Gov. Sam Brownback touched on a lot of topics Wednesday during his State of the State Address before a joint session of the Kansas Legislature. Perhaps of particular interest in Manhattan was his assertion that “Our universities are critical.”
He talked of “strategic investments” already made and more to come. And as was understandable given its significance in this community, statewide and even beyond, Gov. Brownback touted NBAF as “one of those investments that is bearing fruit already.” He declared that “Kansas will be the center of the global animal health industry for generations to come.”
That would be a most positive development.
Unfortunately, he said little else about higher education, other than to promise, “In my budget proposal I will continue to support our universities, community and technical colleges, and I am confident they will produce the next generation of Kansas leaders.”
We share the governor’s hope that higher education will produce the next generation of Kansas leaders. But if higher education were truly the priority the governor suggests it is — if it were as “critical” as the tax cuts that he and the Legislature have been committed to — universities and the students who attend them would be in far better shape.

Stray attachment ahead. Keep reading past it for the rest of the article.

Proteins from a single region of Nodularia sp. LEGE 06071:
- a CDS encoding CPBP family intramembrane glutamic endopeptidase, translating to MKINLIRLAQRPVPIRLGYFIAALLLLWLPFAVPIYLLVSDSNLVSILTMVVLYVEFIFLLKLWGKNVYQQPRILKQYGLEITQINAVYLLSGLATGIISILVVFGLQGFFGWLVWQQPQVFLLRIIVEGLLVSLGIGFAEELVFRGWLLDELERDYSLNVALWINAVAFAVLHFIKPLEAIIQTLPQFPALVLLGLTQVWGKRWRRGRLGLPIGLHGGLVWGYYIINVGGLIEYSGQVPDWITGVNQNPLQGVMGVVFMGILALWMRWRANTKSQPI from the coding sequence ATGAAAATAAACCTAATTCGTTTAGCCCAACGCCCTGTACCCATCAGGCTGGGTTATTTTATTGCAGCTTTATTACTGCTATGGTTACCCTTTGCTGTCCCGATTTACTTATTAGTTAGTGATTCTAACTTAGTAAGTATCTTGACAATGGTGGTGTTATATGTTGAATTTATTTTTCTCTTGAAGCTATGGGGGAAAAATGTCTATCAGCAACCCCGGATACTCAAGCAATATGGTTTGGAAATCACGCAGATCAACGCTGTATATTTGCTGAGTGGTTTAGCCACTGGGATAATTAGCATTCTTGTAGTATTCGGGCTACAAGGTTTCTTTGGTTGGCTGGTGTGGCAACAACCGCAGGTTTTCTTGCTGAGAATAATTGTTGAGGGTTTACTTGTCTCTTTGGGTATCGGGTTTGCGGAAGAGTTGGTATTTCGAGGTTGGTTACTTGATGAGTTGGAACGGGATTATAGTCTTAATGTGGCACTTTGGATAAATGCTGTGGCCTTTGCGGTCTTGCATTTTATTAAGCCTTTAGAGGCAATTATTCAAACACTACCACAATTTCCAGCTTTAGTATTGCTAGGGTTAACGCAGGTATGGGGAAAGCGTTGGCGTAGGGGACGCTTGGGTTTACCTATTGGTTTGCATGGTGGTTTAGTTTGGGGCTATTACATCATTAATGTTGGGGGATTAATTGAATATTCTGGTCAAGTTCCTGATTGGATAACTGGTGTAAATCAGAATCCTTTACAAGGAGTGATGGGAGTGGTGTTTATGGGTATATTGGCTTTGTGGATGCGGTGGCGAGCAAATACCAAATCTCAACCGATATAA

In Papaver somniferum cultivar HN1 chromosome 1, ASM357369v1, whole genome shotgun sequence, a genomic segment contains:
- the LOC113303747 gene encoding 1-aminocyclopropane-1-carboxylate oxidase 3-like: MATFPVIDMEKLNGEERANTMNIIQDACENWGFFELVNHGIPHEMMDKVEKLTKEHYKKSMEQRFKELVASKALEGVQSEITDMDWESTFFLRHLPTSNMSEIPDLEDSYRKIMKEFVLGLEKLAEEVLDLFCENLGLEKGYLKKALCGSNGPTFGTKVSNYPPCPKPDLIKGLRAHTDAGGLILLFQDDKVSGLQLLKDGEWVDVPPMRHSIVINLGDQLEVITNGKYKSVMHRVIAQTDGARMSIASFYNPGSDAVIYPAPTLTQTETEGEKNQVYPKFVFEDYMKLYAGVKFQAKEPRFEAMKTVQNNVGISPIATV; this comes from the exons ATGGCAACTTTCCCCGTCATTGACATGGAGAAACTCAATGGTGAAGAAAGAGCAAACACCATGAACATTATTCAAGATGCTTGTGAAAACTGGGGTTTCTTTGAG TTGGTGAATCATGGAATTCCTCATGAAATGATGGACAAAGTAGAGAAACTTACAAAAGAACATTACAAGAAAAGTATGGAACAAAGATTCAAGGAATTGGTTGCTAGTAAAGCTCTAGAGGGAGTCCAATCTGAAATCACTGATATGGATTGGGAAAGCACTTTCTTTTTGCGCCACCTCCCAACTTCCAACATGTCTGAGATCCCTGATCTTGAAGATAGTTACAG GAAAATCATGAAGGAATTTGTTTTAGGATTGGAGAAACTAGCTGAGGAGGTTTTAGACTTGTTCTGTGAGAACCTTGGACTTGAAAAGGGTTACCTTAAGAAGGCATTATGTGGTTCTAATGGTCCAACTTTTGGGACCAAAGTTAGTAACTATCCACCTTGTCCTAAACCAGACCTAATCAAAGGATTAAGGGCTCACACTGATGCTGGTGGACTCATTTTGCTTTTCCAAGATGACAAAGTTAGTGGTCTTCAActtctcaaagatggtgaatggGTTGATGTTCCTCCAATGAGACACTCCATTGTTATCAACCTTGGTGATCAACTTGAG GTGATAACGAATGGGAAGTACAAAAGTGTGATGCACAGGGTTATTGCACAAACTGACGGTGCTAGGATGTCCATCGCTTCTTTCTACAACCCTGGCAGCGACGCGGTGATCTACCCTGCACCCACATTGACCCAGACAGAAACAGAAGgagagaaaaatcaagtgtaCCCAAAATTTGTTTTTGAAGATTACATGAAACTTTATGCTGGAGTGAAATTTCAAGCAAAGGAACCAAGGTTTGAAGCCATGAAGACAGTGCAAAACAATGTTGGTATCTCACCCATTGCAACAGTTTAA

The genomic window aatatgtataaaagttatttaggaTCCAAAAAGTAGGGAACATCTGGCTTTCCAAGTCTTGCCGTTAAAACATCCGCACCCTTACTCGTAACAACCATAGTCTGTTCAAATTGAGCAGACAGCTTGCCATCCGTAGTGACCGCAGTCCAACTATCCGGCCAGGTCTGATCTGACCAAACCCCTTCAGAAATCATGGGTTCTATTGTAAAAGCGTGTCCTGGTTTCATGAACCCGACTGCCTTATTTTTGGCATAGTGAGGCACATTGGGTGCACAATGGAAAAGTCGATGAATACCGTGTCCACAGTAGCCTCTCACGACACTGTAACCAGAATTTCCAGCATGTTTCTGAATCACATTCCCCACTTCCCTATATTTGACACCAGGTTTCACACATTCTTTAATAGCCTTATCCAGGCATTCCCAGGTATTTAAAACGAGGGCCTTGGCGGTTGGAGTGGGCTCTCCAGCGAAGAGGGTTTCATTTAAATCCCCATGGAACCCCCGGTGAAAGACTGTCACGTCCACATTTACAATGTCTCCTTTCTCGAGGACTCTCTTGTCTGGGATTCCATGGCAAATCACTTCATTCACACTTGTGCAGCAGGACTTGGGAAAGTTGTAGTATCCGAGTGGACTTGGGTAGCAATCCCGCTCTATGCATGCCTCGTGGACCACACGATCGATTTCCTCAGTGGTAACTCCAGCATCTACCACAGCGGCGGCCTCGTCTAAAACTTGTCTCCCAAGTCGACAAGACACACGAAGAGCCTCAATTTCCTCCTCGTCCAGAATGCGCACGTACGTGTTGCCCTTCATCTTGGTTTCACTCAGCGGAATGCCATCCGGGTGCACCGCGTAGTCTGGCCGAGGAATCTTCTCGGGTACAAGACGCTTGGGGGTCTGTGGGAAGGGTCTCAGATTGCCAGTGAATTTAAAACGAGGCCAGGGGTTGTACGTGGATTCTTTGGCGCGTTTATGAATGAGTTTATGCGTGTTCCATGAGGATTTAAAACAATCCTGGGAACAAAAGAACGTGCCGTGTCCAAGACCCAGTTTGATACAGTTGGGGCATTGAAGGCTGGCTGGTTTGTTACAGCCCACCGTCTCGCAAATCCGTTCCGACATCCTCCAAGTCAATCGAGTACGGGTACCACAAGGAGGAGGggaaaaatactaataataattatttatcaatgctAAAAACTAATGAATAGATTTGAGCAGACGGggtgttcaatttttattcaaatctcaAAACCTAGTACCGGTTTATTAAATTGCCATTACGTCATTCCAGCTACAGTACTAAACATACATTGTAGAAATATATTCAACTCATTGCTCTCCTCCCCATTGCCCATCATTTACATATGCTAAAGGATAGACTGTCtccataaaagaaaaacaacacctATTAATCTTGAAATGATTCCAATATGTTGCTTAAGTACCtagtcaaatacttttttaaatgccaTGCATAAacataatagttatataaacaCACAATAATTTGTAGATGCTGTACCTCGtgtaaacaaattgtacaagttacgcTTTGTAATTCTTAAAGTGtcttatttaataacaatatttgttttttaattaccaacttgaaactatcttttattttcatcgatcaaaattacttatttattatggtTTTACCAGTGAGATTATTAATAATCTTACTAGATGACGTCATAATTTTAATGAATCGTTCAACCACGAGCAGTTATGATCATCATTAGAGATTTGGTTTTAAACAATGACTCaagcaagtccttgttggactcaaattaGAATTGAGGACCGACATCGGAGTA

Last year, the Legislature’s conservative majority’s obsession with tax cuts contributed to historic funding cuts to Kansas Board of Regents institutions for 2014 and 2015. Yes, the governor argued for a better outcome, but the reality is that funding for higher education wasn’t as important to him as tax cuts were.
He’s convinced that the massive tax cuts he’s pushed through will lead to greater prosperity throughout the state, benefiting not just corporations but families and communities large and small. He’s similarly convinced that the benefits will create employment opportunities for Kansans who cannot now find jobs and also help those Kansans who seek better lives through higher education.
The governor’s vision is impressive indeed. Unfortunately, it’s unclear when rank-and-file Kansans will reap the benefits of the tax cuts.
The most tangible impact of the tax cuts thus far has been to curtail the state’s revenue stream. That has resulted in cuts to numerous state programs and services; and that, in turn, has contributed to local tax increases statewide as communities work to offset state spending cuts.
Though we have our misgivings, perhaps the passage of more time will prove the governor right. During his speech Wednesday night, he sounded as convinced as ever.